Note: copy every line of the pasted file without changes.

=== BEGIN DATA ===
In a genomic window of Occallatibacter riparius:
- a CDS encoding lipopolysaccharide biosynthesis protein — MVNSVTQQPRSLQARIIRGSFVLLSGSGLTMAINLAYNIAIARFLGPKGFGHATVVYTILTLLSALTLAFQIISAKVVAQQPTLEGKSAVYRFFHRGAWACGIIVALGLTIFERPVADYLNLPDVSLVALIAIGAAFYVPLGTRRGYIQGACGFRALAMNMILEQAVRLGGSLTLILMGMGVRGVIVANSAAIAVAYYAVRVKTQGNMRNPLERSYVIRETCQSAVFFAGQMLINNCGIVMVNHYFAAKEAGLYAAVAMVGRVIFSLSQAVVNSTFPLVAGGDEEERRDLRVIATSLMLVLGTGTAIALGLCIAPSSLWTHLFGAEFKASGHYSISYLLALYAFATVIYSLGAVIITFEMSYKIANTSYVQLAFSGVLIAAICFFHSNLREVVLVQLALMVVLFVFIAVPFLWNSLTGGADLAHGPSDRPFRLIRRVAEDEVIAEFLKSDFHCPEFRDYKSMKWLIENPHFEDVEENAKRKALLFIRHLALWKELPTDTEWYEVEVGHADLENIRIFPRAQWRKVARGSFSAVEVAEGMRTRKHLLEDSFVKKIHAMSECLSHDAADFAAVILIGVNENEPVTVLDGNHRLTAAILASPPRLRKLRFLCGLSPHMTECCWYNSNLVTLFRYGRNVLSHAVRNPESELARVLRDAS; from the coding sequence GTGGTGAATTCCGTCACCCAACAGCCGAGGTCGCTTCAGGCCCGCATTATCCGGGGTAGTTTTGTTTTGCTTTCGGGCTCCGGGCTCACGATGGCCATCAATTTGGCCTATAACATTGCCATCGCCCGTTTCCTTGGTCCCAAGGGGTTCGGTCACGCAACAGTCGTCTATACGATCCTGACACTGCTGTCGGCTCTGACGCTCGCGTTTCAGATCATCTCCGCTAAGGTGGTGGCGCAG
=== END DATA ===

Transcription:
In a genomic window of Occallatibacter riparius:
- a CDS encoding lipopolysaccharide biosynthesis protein — MVNSVTQQPRSLQARIIRGSFVLLSGSGLTMAINLAYNIAIARFLGPKGFGHATVVYTILTLLSALTLAFQIISAKVVAQQPTLEGKSAVYRFFHRGAWACGIIVALGLTIFERPVADYLNLPDVSLVALIAIGAAFYVPLGTRRGYIQGACGFRALAMNMILEQAVRLGGSLTLILMGMGVRGVIVANSAAIAVAYYAVRVKTQGNMRNPLERSYVIRETCQSAVFFAGQMLINNCGIVMVNHYFAAKEAGLYAAVAMVGRVIFSLSQAVVNSTFPLVAGGDEEERRDLRVIATSLMLVLGTGTAIALGLCIAPSSLWTHLFGAEFKASGHYSISYLLALYAFATVIYSLGAVIITFEMSYKIANTSYVQLAFSGVLIAAICFFHSNLREVVLVQLALMVVLFVFIAVPFLWNSLTGGADLAHGPSDRPFRLIRRVAEDEVIAEFLKSDFHCPEFRDYKSMKWLIENPHFEDVEENAKRKALLFIRHLALWKELPTDTEWYEVEVGHADLENIRIFPRAQWRKVARGSFSAVEVAEGMRTRKHLLEDSFVKKIHAMSECLSHDAADFAAVILIGVNENEPVTVLDGNHRLTAAILASPPRLRKLRFLCGLSPHMTECCWYNSNLVTLFRYGRNVLSHAVRNPESELARVLRDAS; from the coding sequence GTGGTGAATTCCGTCACCCAACAGCCGAGGTCGCTTCAGGCCCGCATTATCCGGGGTAGTTTTGTTTTGCTTTCGGGCTCCGGGCTCACGATGGCCATCAATTTGGCCTATAACATTGCCATCGCCCGTTTCCTTGGTCCCAAGGGGTTCGGTCACGCAACAGTCGTCTATACGATCCTGACACTGCTGTCGGCTCTGACGCTCGCGTTTCAGATCATCTCCGCTAAGGTGGTGGCGCAG